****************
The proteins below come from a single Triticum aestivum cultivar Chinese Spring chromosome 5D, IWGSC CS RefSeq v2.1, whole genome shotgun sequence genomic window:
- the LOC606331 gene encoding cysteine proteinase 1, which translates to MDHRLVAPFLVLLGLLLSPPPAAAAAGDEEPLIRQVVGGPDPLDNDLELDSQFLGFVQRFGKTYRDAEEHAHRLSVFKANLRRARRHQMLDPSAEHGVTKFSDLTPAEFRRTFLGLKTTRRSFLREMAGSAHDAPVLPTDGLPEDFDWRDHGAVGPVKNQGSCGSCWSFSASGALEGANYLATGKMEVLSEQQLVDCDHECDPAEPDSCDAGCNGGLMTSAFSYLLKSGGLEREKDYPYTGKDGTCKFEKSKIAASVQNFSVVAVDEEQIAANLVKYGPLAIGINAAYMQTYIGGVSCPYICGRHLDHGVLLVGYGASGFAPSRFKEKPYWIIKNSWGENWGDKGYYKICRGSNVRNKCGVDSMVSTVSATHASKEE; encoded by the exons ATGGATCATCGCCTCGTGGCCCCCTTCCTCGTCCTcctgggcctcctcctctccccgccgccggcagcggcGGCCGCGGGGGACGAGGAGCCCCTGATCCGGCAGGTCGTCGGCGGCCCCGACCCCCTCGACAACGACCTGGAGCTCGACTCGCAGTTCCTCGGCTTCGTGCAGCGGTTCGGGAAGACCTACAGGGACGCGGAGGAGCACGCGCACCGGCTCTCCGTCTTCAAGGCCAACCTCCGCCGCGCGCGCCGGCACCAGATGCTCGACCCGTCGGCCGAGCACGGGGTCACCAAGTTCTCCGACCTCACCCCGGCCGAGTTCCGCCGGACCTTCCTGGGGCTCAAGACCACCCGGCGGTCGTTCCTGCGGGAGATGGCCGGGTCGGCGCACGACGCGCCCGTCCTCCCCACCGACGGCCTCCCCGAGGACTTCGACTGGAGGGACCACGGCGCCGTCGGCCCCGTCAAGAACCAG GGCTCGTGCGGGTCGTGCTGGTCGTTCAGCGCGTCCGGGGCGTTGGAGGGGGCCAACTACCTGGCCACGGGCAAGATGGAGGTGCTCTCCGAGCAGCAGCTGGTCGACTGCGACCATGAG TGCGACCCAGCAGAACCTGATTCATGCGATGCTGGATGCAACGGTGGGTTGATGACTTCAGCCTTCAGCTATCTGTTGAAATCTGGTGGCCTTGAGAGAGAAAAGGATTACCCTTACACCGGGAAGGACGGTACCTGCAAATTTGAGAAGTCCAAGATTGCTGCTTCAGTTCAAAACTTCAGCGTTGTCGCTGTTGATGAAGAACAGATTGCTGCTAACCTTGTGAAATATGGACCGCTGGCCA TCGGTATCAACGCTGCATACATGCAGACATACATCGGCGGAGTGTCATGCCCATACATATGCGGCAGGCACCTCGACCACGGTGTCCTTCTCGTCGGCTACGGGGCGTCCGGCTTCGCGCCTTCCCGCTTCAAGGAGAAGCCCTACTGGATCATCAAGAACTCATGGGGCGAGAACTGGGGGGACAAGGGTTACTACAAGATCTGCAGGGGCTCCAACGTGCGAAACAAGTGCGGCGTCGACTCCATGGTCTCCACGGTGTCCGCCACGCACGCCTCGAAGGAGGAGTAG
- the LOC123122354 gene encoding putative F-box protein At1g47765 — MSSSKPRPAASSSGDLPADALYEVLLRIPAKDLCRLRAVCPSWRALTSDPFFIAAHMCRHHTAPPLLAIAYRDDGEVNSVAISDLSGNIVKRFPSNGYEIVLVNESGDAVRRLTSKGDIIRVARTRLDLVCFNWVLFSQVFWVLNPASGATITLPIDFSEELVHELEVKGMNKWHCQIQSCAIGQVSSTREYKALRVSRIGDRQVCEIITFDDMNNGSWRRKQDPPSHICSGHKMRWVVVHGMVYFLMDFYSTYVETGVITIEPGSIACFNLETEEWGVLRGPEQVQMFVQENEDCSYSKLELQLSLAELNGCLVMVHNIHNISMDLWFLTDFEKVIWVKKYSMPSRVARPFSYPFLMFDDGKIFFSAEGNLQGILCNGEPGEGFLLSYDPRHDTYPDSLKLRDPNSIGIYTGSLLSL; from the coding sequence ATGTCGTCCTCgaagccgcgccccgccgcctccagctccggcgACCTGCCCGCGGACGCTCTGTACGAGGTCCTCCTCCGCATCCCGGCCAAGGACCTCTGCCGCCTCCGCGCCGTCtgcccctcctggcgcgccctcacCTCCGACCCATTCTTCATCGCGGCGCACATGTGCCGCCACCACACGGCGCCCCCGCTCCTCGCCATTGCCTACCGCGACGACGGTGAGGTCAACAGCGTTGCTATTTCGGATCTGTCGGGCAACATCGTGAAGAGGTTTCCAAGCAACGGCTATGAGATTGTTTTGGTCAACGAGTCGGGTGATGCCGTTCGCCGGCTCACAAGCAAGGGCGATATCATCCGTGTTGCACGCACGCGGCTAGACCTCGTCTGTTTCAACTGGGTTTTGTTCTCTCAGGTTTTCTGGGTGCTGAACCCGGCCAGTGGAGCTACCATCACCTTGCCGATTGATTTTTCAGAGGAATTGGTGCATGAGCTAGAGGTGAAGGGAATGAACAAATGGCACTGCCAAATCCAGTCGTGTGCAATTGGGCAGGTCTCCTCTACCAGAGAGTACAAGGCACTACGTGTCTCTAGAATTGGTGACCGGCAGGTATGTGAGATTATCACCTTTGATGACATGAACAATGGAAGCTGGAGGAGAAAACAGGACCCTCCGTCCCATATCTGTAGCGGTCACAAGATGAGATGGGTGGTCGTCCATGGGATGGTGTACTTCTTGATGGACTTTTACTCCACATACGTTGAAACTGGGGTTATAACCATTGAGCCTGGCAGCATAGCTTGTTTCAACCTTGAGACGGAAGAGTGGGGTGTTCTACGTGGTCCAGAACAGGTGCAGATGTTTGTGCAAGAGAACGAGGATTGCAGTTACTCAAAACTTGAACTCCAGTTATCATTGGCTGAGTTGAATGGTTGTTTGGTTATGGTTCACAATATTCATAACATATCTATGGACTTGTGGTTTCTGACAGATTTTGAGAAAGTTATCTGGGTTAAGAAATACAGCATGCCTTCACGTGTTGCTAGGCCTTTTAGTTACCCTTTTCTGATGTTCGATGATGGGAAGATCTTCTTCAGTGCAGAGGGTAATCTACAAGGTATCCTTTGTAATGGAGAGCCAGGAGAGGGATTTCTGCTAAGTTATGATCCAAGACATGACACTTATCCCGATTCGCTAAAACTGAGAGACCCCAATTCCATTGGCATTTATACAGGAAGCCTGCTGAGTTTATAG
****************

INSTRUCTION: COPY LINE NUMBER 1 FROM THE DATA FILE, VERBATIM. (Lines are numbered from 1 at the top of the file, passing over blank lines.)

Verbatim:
The proteins below come from a single Triticum aestivum cultivar Chinese Spring chromosome 5D, IWGSC CS RefSeq v2.1, whole genome shotgun sequence genomic window: